The Nintendo 64 is remembered in different ways by fans and critics. Fans say that the console was a groundbreaking device that paved the way for future consoles, like Microsoft’s (MSFT) Xbox. They also say it showed game developers what was possible in gaming.

Critics, however, say the Nintendo 64 came with huge problems from the start. Nintendo’s decision to go with cartridges is one of the most common dings against the console. Critics say that it guaranteed the console would have a smaller library of third-party games and ultimately forced many gamers to look elsewhere. Those critics have also noted that Nintendo 64 titles often cost substantially more than PlayStation counterparts simply because of the higher cost of manufacturing cartridges.

But the Nintendo 64’s problems weren’t solely based on cartridges. It wasn’t uncommon to hear PlayStation fans or those who were simply disappointed with Nintendo say that they could find more real-life experiences on CD-ROM-based games, which allowed for live-action gameplay that put users in more realistic environments.

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Nintendo also got into the habit of creating too many add-on accessories for the Nintendo 64, those critics said. The accessories, called “Paks,” were designed to make playing more compelling. They ranged from the Rumble Pak to the Expansion Pak, which increased the console’s total memory and was required to play certain titles that featured more detailed imagery. There was even a Transfer Pak to let users of the Game Boy, the company’s handheld gaming device, transfer data between their handheld and the console.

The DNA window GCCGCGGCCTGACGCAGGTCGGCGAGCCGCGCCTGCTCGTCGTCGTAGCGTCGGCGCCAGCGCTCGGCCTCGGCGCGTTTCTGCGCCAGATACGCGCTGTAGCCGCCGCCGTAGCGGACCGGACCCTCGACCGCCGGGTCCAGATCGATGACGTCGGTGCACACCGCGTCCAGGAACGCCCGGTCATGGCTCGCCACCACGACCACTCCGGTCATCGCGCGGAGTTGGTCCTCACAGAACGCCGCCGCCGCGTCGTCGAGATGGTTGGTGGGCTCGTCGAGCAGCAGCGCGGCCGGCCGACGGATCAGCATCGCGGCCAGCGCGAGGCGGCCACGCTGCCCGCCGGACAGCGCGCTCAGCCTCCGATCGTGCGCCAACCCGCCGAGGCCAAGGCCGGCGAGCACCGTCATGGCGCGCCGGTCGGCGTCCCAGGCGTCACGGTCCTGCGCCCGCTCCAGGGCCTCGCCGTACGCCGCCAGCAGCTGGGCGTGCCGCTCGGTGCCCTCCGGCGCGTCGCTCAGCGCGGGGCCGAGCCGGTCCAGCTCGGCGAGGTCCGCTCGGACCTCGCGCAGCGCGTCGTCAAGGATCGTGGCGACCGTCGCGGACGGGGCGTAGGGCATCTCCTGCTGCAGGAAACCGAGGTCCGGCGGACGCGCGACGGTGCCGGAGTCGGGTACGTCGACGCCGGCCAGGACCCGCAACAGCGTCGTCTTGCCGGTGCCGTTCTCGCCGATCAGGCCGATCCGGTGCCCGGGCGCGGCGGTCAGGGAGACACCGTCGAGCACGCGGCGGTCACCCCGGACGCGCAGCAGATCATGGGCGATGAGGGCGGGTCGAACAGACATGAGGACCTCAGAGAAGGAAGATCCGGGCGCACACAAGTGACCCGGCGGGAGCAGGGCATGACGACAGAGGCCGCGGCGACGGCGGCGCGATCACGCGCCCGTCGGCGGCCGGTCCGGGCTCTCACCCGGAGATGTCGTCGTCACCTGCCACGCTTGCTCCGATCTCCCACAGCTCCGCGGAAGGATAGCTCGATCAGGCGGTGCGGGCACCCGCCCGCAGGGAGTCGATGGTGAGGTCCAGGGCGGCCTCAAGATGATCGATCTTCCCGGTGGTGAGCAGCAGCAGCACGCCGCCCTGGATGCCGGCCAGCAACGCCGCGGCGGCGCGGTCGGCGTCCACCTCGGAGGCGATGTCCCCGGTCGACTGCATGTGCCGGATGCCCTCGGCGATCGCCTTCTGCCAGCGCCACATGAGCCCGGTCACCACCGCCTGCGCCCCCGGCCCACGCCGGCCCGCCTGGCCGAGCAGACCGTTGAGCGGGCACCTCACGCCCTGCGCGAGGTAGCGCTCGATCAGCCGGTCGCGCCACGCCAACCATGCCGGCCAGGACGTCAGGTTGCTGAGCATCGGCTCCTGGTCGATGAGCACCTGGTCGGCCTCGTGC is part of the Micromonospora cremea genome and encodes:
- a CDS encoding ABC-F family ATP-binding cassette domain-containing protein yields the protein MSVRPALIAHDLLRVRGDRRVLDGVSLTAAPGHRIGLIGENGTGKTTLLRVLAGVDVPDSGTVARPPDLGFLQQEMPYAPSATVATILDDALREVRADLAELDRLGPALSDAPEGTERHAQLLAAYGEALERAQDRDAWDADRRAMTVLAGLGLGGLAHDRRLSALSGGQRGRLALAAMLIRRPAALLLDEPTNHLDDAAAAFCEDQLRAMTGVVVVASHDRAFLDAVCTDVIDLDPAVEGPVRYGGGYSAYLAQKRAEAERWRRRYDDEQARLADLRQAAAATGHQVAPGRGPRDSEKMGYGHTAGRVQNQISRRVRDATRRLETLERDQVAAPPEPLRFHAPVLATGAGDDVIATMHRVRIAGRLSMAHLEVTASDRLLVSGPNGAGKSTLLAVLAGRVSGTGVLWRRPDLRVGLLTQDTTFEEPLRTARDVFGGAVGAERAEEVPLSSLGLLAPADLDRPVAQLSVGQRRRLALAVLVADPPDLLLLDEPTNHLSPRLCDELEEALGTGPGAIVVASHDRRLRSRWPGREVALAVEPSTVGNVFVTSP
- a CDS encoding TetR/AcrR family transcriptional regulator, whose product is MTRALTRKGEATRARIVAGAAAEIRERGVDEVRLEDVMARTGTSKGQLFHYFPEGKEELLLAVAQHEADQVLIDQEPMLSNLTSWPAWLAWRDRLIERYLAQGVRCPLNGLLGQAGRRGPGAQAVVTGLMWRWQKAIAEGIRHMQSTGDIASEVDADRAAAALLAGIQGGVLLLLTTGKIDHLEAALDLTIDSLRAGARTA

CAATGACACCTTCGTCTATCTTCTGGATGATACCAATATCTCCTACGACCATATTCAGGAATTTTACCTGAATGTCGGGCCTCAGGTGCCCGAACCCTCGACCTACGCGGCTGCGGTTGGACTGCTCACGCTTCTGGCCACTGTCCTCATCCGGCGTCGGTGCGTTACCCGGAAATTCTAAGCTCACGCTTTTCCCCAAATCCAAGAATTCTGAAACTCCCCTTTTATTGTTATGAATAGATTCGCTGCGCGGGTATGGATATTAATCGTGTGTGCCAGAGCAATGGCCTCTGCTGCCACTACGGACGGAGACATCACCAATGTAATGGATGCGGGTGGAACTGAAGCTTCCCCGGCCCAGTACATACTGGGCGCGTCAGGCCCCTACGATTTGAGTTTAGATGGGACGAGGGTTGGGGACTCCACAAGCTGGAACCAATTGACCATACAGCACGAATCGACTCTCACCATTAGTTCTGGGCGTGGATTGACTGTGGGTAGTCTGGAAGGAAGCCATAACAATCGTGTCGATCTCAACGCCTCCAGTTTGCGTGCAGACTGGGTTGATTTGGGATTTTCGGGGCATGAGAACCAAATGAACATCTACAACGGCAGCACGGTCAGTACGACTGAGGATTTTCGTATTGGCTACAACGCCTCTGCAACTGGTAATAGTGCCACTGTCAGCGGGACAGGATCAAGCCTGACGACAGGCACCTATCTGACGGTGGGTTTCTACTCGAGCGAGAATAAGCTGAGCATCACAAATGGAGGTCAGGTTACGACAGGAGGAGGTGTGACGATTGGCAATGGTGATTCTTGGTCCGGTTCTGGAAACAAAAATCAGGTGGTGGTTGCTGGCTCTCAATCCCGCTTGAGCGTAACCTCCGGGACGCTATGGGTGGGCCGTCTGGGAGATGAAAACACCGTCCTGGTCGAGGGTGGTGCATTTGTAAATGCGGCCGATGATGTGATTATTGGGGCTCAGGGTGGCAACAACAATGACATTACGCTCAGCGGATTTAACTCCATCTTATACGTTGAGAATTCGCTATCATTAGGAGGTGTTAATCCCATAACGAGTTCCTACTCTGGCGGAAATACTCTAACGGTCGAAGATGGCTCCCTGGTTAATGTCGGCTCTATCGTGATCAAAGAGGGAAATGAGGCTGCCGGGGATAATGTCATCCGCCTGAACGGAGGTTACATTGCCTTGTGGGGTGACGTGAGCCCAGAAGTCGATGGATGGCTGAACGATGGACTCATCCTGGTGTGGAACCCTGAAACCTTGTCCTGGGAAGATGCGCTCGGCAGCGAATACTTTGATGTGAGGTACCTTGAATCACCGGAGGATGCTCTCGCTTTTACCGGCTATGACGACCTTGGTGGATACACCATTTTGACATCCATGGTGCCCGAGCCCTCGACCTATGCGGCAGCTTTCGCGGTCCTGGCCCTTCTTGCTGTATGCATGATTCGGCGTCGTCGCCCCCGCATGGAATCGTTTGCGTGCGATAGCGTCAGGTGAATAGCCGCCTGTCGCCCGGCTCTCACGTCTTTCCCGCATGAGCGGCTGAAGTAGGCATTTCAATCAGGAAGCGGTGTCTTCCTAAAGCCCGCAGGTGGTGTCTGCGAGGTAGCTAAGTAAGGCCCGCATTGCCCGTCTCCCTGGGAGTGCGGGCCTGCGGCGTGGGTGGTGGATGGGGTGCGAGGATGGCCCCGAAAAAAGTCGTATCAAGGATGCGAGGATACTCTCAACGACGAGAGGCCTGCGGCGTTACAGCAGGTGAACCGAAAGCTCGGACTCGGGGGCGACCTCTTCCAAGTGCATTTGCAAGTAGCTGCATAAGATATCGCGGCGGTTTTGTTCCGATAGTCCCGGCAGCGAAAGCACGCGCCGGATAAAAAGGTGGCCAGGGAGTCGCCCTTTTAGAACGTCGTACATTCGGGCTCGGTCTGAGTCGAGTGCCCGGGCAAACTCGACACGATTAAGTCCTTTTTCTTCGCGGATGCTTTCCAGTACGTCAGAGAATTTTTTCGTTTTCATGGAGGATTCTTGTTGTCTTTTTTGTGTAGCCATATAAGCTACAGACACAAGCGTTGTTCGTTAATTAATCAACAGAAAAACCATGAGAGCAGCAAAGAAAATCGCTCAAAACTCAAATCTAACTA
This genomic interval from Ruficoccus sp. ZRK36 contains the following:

In the end, to get the full Nintendo 64 experience, customers were shelling out far more cash on accessories that some would have liked.

If sales are the sole guide of success, the Nintendo 64 was a middling performer. The nearly 33 million units it sold is notably lower than the 62 million Nintendo Entertainment Systems sold and the 49 million Super Nintendo Entertainment Systems the company sold.

While the Nintendo 64’s sales were more than the Sega Saturn, which could only muster 9 million unit sales over its lifetime, Sony sold 102.5 million PlayStation units while competing with the Nintendo 64.

But sales aren’t everything. The Nintendo 64 might not have been the most popular console Nintendo would create, but it set the stage for both Nintendo and other gaming companies to deliver new gaming experiences, like first-person shooters.

Ultimately, Nintendo, realizing that the market was changing, and discontinued the Nintendo 64 in 2002 in Japan and 2003 in North America. The company went on to the less-popular (and disc-based) GameCube, but struck gold again with that console’s successor, the Wii.

Indeed, Nintendo’s trajectory in the post-Nintendo 64 era is one that shadows the consoles history: Some ups, some downs, but innovation along the way.

Happy Birthday, Nintendo 64.